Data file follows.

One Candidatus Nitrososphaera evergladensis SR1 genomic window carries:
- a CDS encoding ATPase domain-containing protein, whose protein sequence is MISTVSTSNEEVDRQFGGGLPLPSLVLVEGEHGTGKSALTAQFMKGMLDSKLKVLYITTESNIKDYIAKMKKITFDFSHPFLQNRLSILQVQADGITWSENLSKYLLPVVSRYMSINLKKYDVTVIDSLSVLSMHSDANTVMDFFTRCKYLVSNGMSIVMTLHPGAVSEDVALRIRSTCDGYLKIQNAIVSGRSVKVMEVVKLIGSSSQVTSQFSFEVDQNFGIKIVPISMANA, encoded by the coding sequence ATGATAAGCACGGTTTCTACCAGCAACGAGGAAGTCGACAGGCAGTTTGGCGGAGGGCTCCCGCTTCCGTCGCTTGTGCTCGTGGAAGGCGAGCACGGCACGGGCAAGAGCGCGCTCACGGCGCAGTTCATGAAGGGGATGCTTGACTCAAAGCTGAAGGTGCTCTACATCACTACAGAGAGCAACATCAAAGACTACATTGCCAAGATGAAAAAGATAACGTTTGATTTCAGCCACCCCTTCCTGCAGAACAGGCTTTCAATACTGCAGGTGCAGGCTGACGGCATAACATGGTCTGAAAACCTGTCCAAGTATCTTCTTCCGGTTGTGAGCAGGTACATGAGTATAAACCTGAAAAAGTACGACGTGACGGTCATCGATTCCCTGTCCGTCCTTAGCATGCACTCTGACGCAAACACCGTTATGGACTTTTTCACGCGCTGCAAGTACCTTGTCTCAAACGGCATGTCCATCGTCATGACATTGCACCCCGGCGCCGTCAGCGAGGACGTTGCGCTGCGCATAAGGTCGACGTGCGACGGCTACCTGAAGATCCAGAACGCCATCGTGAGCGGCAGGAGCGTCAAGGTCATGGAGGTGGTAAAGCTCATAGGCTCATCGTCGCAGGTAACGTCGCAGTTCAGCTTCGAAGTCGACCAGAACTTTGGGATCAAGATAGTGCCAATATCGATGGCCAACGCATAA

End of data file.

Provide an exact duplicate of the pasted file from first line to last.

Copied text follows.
One Candidatus Nitrososphaera evergladensis SR1 genomic window carries:
- a CDS encoding ATPase domain-containing protein, whose protein sequence is MISTVSTSNEEVDRQFGGGLPLPSLVLVEGEHGTGKSALTAQFMKGMLDSKLKVLYITTESNIKDYIAKMKKITFDFSHPFLQNRLSILQVQADGITWSENLSKYLLPVVSRYMSINLKKYDVTVIDSLSVLSMHSDANTVMDFFTRCKYLVSNGMSIVMTLHPGAVSEDVALRIRSTCDGYLKIQNAIVSGRSVKVMEVVKLIGSSSQVTSQFSFEVDQNFGIKIVPISMANA, encoded by the coding sequence ATGATAAGCACGGTTTCTACCAGCAACGAGGAAGTCGACAGGCAGTTTGGCGGAGGGCTCCCGCTTCCGTCGCTTGTGCTCGTGGAAGGCGAGCACGGCACGGGCAAGAGCGCGCTCACGGCGCAGTTCATGAAGGGGATGCTTGACTCAAAGCTGAAGGTGCTCTACATCACTACAGAGAGCAACATCAAAGACTACATTGCCAAGATGAAAAAGATAACGTTTGATTTCAGCCACCCCTTCCTGCAGAACAGGCTTTCAATACTGCAGGTGCAGGCTGACGGCATAACATGGTCTGAAAACCTGTCCAAGTATCTTCTTCCGGTTGTGAGCAGGTACATGAGTATAAACCTGAAAAAGTACGACGTGACGGTCATCGATTCCCTGTCCGTCCTTAGCATGCACTCTGACGCAAACACCGTTATGGACTTTTTCACGCGCTGCAAGTACCTTGTCTCAAACGGCATGTCCATCGTCATGACATTGCACCCCGGCGCCGTCAGCGAGGACGTTGCGCTGCGCATAAGGTCGACGTGCGACGGCTACCTGAAGATCCAGAACGCCATCGTGAGCGGCAGGAGCGTCAAGGTCATGGAGGTGGTAAAGCTCATAGGCTCATCGTCGCAGGTAACGTCGCAGTTCAGCTTCGAAGTCGACCAGAACTTTGGGATCAAGATAGTGCCAATATCGATGGCCAACGCATAA